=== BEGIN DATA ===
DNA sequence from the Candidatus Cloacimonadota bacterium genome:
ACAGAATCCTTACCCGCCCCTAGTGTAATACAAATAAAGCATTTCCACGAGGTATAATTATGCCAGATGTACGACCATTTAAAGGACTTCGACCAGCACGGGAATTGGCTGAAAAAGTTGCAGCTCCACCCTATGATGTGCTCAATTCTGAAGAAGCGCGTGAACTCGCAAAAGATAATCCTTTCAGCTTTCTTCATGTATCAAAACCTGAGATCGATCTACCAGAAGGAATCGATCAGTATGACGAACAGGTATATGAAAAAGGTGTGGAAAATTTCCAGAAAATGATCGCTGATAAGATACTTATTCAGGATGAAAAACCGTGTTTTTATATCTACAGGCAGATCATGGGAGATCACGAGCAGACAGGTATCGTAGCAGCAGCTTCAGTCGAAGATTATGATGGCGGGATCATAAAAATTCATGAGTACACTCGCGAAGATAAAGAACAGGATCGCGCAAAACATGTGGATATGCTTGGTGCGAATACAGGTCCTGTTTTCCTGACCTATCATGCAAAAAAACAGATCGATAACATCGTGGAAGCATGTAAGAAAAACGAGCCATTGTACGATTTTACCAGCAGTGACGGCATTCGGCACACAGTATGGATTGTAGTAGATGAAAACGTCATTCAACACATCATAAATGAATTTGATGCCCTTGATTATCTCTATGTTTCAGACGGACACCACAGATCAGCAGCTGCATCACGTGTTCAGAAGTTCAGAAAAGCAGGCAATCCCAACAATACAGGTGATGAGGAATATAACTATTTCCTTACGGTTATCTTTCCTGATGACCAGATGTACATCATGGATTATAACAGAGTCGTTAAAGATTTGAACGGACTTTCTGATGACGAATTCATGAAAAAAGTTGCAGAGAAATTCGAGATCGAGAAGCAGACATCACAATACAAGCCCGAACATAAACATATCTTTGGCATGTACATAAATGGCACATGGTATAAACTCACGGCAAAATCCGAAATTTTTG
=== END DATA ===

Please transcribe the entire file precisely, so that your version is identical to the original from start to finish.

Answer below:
DNA sequence from the Candidatus Cloacimonadota bacterium genome:
ACAGAATCCTTACCCGCCCCTAGTGTAATACAAATAAAGCATTTCCACGAGGTATAATTATGCCAGATGTACGACCATTTAAAGGACTTCGACCAGCACGGGAATTGGCTGAAAAAGTTGCAGCTCCACCCTATGATGTGCTCAATTCTGAAGAAGCGCGTGAACTCGCAAAAGATAATCCTTTCAGCTTTCTTCATGTATCAAAACCTGAGATCGATCTACCAGAAGGAATCGATCAGTATGACGAACAGGTATATGAAAAAGGTGTGGAAAATTTCCAGAAAATGATCGCTGATAAGATACTTATTCAGGATGAAAAACCGTGTTTTTATATCTACAGGCAGATCATGGGAGATCACGAGCAGACAGGTATCGTAGCAGCAGCTTCAGTCGAAGATTATGATGGCGGGATCATAAAAATTCATGAGTACACTCGCGAAGATAAAGAACAGGATCGCGCAAAACATGTGGATATGCTTGGTGCGAATACAGGTCCTGTTTTCCTGACCTATCATGCAAAAAAACAGATCGATAACATCGTGGAAGCATGTAAGAAAAACGAGCCATTGTACGATTTTACCAGCAGTGACGGCATTCGGCACACAGTATGGATTGTAGTAGATGAAAACGTCATTCAACACATCATAAATGAATTTGATGCCCTTGATTATCTCTATGTTTCAGACGGACACCACAGATCAGCAGCTGCATCACGTGTTCAGAAGTTCAGAAAAGCAGGCAATCCCAACAATACAGGTGATGAGGAATATAACTATTTCCTTACGGTTATCTTTCCTGATGACCAGATGTACATCATGGATTATAACAGAGTCGTTAAAGATTTGAACGGACTTTCTGATGACGAATTCATGAAAAAAGTTGCAGAGAAATTCGAGATCGAGAAGCAGACATCACAATACAAGCCCGAACATAAACATATCTTTGGCATGTACATAAATGGCACATGGTATAAACTCACGGCAAAATCCGAAATTTTTG